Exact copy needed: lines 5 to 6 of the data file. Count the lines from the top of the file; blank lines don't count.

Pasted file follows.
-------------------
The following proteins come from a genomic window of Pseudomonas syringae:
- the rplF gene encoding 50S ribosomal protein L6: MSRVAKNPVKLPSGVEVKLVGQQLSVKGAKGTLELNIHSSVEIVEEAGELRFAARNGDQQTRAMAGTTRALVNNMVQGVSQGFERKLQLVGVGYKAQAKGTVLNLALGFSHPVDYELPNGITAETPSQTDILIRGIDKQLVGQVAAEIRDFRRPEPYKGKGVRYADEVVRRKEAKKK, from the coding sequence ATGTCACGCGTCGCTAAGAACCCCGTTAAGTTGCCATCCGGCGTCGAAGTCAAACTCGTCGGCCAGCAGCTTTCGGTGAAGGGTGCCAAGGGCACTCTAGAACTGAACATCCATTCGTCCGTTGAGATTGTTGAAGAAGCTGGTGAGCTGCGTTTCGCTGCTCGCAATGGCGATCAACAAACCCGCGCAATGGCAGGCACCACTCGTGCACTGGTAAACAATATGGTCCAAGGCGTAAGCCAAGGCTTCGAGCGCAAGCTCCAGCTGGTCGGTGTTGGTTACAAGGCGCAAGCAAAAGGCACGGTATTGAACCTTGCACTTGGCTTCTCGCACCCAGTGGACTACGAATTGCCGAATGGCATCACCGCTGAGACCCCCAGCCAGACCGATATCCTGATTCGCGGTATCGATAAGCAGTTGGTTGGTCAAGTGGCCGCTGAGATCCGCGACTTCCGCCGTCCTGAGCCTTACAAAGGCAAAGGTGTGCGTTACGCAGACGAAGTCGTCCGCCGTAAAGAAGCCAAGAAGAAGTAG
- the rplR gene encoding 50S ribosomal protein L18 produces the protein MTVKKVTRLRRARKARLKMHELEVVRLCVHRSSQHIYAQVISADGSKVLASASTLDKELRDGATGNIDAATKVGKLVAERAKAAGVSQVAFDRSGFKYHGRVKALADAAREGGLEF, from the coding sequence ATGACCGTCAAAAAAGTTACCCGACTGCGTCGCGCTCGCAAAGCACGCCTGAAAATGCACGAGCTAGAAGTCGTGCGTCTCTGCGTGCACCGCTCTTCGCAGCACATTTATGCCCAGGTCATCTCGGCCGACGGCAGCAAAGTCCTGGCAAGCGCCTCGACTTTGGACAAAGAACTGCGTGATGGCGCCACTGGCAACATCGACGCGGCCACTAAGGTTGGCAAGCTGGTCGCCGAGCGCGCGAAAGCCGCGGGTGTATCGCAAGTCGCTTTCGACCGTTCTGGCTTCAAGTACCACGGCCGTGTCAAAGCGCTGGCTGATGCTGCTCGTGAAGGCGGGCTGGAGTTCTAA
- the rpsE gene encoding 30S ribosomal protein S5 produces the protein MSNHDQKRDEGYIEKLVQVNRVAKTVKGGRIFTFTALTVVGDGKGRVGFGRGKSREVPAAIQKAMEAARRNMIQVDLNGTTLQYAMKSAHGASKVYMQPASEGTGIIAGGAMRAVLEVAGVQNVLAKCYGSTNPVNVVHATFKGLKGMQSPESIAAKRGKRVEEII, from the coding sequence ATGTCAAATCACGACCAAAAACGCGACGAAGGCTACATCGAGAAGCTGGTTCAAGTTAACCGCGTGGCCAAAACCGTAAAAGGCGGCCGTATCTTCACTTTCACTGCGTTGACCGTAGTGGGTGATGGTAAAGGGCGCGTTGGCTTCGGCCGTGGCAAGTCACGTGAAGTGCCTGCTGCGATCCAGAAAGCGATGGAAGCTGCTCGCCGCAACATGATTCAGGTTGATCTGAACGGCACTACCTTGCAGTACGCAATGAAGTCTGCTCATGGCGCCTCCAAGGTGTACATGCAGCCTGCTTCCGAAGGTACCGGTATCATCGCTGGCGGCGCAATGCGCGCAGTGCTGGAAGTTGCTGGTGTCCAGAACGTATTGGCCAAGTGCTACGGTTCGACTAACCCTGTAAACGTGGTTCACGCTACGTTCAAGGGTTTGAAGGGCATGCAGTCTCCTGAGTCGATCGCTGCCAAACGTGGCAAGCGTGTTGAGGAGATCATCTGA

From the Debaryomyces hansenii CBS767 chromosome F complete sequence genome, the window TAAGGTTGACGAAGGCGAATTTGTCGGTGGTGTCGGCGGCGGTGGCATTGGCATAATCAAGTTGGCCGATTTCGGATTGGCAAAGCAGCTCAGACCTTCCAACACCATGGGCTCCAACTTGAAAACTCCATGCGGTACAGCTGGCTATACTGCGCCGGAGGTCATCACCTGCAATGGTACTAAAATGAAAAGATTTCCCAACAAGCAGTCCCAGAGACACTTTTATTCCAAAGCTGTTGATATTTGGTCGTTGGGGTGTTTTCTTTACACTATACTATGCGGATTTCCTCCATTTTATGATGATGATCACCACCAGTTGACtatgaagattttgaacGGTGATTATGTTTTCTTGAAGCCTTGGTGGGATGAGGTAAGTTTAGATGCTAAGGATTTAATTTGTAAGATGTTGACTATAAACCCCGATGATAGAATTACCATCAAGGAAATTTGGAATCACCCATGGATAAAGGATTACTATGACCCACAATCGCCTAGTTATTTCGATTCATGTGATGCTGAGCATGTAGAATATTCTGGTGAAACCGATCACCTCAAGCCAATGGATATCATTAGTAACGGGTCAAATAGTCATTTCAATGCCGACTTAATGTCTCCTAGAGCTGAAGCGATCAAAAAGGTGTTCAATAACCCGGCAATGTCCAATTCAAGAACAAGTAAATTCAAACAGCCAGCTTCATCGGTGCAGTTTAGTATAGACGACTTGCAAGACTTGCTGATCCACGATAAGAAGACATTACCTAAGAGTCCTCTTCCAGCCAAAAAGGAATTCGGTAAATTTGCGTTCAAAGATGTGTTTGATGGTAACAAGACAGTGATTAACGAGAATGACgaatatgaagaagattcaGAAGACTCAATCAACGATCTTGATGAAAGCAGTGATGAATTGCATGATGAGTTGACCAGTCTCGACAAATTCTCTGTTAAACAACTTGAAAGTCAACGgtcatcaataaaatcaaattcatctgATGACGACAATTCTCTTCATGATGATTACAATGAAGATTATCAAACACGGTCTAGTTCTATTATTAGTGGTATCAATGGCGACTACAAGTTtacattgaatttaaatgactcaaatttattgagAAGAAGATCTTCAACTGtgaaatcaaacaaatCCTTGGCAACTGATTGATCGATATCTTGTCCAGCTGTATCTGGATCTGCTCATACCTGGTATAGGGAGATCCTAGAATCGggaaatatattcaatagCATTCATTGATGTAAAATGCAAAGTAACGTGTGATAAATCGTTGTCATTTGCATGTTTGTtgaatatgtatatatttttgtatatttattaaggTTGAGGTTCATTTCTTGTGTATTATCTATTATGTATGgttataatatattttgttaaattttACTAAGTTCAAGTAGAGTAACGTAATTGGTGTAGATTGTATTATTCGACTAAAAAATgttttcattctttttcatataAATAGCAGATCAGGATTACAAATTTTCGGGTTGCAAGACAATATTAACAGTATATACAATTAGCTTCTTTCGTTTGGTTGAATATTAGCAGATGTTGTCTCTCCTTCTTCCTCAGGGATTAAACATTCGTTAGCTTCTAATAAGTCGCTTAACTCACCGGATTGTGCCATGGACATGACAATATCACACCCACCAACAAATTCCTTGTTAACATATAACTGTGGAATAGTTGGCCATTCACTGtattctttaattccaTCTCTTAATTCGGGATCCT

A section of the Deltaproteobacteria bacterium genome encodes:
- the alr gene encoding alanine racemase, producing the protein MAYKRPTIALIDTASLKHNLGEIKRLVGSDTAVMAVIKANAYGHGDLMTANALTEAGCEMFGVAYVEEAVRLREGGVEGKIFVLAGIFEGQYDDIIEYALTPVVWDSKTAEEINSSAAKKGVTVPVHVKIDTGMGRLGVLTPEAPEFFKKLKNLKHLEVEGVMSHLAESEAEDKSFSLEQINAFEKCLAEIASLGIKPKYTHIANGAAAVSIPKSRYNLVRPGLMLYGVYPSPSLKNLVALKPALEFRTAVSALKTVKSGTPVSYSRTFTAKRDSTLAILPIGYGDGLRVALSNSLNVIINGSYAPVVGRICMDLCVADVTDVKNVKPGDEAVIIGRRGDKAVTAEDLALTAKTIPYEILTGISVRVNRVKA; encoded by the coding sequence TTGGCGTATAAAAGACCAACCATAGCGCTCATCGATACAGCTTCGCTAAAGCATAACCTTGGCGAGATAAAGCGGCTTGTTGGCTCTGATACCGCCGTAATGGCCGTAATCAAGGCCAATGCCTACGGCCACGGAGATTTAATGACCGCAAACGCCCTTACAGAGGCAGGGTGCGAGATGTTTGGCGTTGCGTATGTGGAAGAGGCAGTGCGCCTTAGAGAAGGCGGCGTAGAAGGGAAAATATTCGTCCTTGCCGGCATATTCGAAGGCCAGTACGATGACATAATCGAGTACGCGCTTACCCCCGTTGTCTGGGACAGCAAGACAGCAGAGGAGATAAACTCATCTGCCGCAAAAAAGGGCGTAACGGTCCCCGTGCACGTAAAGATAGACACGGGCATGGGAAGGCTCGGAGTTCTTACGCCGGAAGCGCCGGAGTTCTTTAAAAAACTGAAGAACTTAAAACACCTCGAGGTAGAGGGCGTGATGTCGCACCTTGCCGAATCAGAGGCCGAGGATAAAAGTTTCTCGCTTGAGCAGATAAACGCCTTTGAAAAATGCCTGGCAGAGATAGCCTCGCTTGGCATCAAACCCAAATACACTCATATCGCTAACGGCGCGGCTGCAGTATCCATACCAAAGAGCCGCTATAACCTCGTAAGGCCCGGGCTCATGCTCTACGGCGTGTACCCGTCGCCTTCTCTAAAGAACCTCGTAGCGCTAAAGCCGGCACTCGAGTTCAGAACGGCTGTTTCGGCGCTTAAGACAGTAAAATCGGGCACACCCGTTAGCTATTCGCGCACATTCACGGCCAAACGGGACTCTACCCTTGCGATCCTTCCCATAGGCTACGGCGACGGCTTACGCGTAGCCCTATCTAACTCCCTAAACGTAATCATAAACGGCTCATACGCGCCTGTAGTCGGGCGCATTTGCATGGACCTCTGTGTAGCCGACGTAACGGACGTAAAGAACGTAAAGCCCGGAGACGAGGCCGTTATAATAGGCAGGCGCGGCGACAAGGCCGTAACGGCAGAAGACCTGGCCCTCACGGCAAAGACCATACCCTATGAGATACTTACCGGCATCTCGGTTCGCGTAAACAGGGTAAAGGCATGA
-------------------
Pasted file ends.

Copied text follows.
From the Debaryomyces hansenii CBS767 chromosome F complete sequence genome, the window TAAGGTTGACGAAGGCGAATTTGTCGGTGGTGTCGGCGGCGGTGGCATTGGCATAATCAAGTTGGCCGATTTCGGATTGGCAAAGCAGCTCAGACCTTCCAACACCATGGGCTCCAACTTGAAAACTCCATGCGGTACAGCTGGCTATACTGCGCCGGAGGTCATCACCTGCAATGGTACTAAAATGAAAAGATTTCCCAACAAGCAGTCCCAGAGACACTTTTATTCCAAAGCTGTTGATATTTGGTCGTTGGGGTGTTTTCTTTACACTATACTATGCGGATTTCCTCCATTTTATGATGATGATCACCACCAGTTGACtatgaagattttgaacGGTGATTATGTTTTCTTGAAGCCTTGGTGGGATGAGGTAAGTTTAGATGCTAAGGATTTAATTTGTAAGATGTTGACTATAAACCCCGATGATAGAATTACCATCAAGGAAATTTGGAATCACCCATGGATAAAGGATTACTATGACCCACAATCGCCTAGTTATTTCGATTCATGTGATGCTGAGCATGTAGAATATTCTGGTGAAACCGATCACCTCAAGCCAATGGATATCATTAGTAACGGGTCAAATAGTCATTTCAATGCCGACTTAATGTCTCCTAGAGCTGAAGCGATCAAAAAGGTGTTCAATAACCCGGCAATGTCCAATTCAAGAACAAGTAAATTCAAACAGCCAGCTTCATCGGTGCAGTTTAGTATAGACGACTTGCAAGACTTGCTGATCCACGATAAGAAGACATTACCTAAGAGTCCTCTTCCAGCCAAAAAGGAATTCGGTAAATTTGCGTTCAAAGATGTGTTTGATGGTAACAAGACAGTGATTAACGAGAATGACgaatatgaagaagattcaGAAGACTCAATCAACGATCTTGATGAAAGCAGTGATGAATTGCATGATGAGTTGACCAGTCTCGACAAATTCTCTGTTAAACAACTTGAAAGTCAACGgtcatcaataaaatcaaattcatctgATGACGACAATTCTCTTCATGATGATTACAATGAAGATTATCAAACACGGTCTAGTTCTATTATTAGTGGTATCAATGGCGACTACAAGTTtacattgaatttaaatgactcaaatttattgagAAGAAGATCTTCAACTGtgaaatcaaacaaatCCTTGGCAACTGATTGATCGATATCTTGTCCAGCTGTATCTGGATCTGCTCATACCTGGTATAGGGAGATCCTAGAATCGggaaatatattcaatagCATTCATTGATGTAAAATGCAAAGTAACGTGTGATAAATCGTTGTCATTTGCATGTTTGTtgaatatgtatatatttttgtatatttattaaggTTGAGGTTCATTTCTTGTGTATTATCTATTATGTATGgttataatatattttgttaaattttACTAAGTTCAAGTAGAGTAACGTAATTGGTGTAGATTGTATTATTCGACTAAAAAATgttttcattctttttcatataAATAGCAGATCAGGATTACAAATTTTCGGGTTGCAAGACAATATTAACAGTATATACAATTAGCTTCTTTCGTTTGGTTGAATATTAGCAGATGTTGTCTCTCCTTCTTCCTCAGGGATTAAACATTCGTTAGCTTCTAATAAGTCGCTTAACTCACCGGATTGTGCCATGGACATGACAATATCACACCCACCAACAAATTCCTTGTTAACATATAACTGTGGAATAGTTGGCCATTCACTGtattctttaattccaTCTCTTAATTCGGGATCCT

A section of the Deltaproteobacteria bacterium genome encodes: